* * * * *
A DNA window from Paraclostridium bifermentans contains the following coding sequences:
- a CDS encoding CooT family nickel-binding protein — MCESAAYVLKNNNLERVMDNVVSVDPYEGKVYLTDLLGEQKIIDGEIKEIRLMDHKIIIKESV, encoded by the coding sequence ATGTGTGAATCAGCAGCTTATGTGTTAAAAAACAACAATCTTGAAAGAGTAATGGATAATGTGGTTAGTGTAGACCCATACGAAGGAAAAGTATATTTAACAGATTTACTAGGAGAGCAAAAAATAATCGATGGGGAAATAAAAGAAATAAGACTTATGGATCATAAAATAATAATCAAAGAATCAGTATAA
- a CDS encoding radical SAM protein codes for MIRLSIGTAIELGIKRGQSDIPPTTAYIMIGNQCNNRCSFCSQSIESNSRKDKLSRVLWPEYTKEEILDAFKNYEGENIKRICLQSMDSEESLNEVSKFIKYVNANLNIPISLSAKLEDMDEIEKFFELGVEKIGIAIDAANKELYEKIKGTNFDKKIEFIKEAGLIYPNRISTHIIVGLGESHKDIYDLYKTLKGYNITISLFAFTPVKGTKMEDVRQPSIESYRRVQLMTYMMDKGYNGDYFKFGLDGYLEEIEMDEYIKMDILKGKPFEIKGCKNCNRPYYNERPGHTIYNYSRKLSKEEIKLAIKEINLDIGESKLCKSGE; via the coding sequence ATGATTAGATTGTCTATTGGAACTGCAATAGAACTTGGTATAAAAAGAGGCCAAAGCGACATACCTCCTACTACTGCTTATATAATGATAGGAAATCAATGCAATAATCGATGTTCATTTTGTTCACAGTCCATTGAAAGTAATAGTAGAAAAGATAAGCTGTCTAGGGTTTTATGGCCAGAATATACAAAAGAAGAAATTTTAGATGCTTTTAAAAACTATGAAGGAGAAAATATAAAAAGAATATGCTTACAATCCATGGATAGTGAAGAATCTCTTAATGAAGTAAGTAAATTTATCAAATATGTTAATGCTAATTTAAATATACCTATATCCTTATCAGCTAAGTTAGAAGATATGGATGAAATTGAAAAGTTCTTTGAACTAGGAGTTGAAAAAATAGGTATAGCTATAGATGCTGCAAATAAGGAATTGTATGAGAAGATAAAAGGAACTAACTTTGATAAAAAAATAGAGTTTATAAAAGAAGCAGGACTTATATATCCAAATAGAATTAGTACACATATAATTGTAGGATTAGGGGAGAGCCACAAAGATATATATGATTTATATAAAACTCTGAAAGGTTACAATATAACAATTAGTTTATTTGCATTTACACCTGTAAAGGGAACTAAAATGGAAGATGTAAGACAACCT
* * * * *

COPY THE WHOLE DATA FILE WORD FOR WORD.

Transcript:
A DNA window from Paraclostridium bifermentans contains the following coding sequences:
- a CDS encoding CooT family nickel-binding protein — MCESAAYVLKNNNLERVMDNVVSVDPYEGKVYLTDLLGEQKIIDGEIKEIRLMDHKIIIKESV, encoded by the coding sequence ATGTGTGAATCAGCAGCTTATGTGTTAAAAAACAACAATCTTGAAAGAGTAATGGATAATGTGGTTAGTGTAGACCCATACGAAGGAAAAGTATATTTAACAGATTTACTAGGAGAGCAAAAAATAATCGATGGGGAAATAAAAGAAATAAGACTTATGGATCATAAAATAATAATCAAAGAATCAGTATAA
- a CDS encoding radical SAM protein codes for MIRLSIGTAIELGIKRGQSDIPPTTAYIMIGNQCNNRCSFCSQSIESNSRKDKLSRVLWPEYTKEEILDAFKNYEGENIKRICLQSMDSEESLNEVSKFIKYVNANLNIPISLSAKLEDMDEIEKFFELGVEKIGIAIDAANKELYEKIKGTNFDKKIEFIKEAGLIYPNRISTHIIVGLGESHKDIYDLYKTLKGYNITISLFAFTPVKGTKMEDVRQPSIESYRRVQLMTYMMDKGYNGDYFKFGLDGYLEEIEMDEYIKMDILKGKPFEIKGCKNCNRPYYNERPGHTIYNYSRKLSKEEIKLAIKEINLDIGESKLCKSGE; via the coding sequence ATGATTAGATTGTCTATTGGAACTGCAATAGAACTTGGTATAAAAAGAGGCCAAAGCGACATACCTCCTACTACTGCTTATATAATGATAGGAAATCAATGCAATAATCGATGTTCATTTTGTTCACAGTCCATTGAAAGTAATAGTAGAAAAGATAAGCTGTCTAGGGTTTTATGGCCAGAATATACAAAAGAAGAAATTTTAGATGCTTTTAAAAACTATGAAGGAGAAAATATAAAAAGAATATGCTTACAATCCATGGATAGTGAAGAATCTCTTAATGAAGTAAGTAAATTTATCAAATATGTTAATGCTAATTTAAATATACCTATATCCTTATCAGCTAAGTTAGAAGATATGGATGAAATTGAAAAGTTCTTTGAACTAGGAGTTGAAAAAATAGGTATAGCTATAGATGCTGCAAATAAGGAATTGTATGAGAAGATAAAAGGAACTAACTTTGATAAAAAAATAGAGTTTATAAAAGAAGCAGGACTTATATATCCAAATAGAATTAGTACACATATAATTGTAGGATTAGGGGAGAGCCACAAAGATATATATGATTTATATAAAACTCTGAAAGGTTACAATATAACAATTAGTTTATTTGCATTTACACCTGTAAAGGGAACTAAAATGGAAGATGTAAGACAACCT